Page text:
Thursday morning started with another Perl community tradition – the “State of the Velocirapter” talk. This is an annual talk that focusses on the Perl 5 community and its achievements (in comparison with Larry Wall’s “State of the Onion” talk which generally concentrates on the Perl 6 project). This year, Matt Trout has handed over responsibility for this talk to Sawyer, who was in a more reflective mood than Matt has often been. Like Curtis, the previous evening, Sawyer has noticed how the Perl community has matured and has reached the conclusion that many of us love coming to YAPC because the community feels like our home.
Next up was Jessica Rose talking about The Cult of Expertise. This was less a talk and more a guided discussion about how people become recognised as experts and whether that designation is useful or harmful in the tech industry. It was a wide-ranging discussion, covering things like imposter syndrome and the Dunning-Kruger effect. It was rather a departure for such a technical conference and I think it was a very successful experiment.
The next talk was very interesting too. As I said above, the European YAPC has 250 to 300 attendees each year. But in Japan, they run a similar conference which, this year, had over 2,000 attendees. Daisuke Maki talked about how he organised a conference of that size. A lot of what he said could be very useful for future conference organisers.
After lunch was the one session where I had no choice. I gave my talk on “Conference Driven Publishing” during the second slot. It wasn’t at all technical but I think I got some people interested in my ideas of people writing their own Perl books and publishing them as ebooks.
At the end of the day, we had another excellent session of lightning talks and another keynote – this time from Xavier Noria, a former member of the Perl community who switched to writing Ruby several years ago. He therefore had an interesting perspective on the Perl community and was happy to tell us about some of Perl’s features that fundamentally shaped how he thought about software.
There was still one more session that took us well into the evening. There is a worry that we aren’t getting many new young programmers into the Perl community, so Andrew Solomon of GeekUni organised a panel discussion on how to grow the community. A lot of ideas where shared, but I’m not sure that any concrete plans came out of it.
And so to the final day. The conference started early with a keynote by Stevan Little. The theme of the conference was “Art and Engineering” and Stevan studied art at college rather than computer science, so he talked about art history and artistic techniques and drew some interesting comparisons with the work of software development. In the end he concluded that code wasn’t art. I’m not sure that I agree.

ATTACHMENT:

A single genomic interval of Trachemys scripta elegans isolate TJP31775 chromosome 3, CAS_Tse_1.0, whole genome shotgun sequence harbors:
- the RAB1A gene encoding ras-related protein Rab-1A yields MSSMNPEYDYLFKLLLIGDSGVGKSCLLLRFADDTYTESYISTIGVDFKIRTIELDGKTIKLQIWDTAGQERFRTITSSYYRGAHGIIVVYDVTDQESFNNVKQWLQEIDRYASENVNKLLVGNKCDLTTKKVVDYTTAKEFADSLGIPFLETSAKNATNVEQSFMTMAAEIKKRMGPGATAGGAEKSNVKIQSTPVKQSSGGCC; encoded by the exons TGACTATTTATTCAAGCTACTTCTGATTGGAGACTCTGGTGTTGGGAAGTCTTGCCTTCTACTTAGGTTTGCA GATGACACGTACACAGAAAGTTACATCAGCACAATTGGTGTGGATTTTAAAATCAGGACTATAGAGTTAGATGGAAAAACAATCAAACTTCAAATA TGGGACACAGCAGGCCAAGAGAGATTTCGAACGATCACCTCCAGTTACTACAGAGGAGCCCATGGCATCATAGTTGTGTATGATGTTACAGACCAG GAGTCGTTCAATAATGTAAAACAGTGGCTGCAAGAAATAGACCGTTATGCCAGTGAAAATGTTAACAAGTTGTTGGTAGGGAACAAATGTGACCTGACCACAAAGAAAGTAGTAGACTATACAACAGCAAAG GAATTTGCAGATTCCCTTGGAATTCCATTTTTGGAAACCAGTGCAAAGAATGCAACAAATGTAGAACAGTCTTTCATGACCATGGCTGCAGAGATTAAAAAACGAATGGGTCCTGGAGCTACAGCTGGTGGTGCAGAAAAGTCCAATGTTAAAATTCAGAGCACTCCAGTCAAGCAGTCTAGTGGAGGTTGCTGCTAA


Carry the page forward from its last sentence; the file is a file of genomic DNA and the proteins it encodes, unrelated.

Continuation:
I then saw talks on many different topics – and example of a simple automation program written in Perl 6, a beginners guide to who’s who and what’s what in the Perl community, an introduction to running Perl on Android, a couple of talks on different aspects of running Perl training courses, one on the Perl recruitment market and one on a simple git-driven tool for checking that you haven’t made a library far slower when you add features. All in all, a pretty standard selection of topics for a day at YAPC.
The final keynote was from Larry Wall, the man who created Perl in 1987 and who has been steering the Perl 6 project for the last fifteen years. This was likely to include some big news. At FOSDEM in February, Larry announced his intention to release a beta test version of Perl 6 on his birthday (27 September) and version 1.0 (well, 6.0, I suppose) by Christmas. There were some caveats as there were three major pieces of work that were still needed.
Larry’s talk compared Perl 5 and Perl 6 with The Hobbit and The Lord of the Rings respectively – apparently Tolkien also spent 15 years working on The Lord of the Rings – but finished by announcing that the work on the three blockers was all pretty much finished so it sounds like we really can expect Perl 6 by Christmas. That will be a cause for much celebration in the Perl community.
After Larry, there was a final session of lightning talks (including a really funny one that was a reaction to my lightning talk on the first day) and then it only remained to give all of the organisers and helpers a standing ovation to thank them for another fabulous YAPC.
Next year’s conference will be in Cluj-Napoca. I’m already looking forward to it. Why not join us there?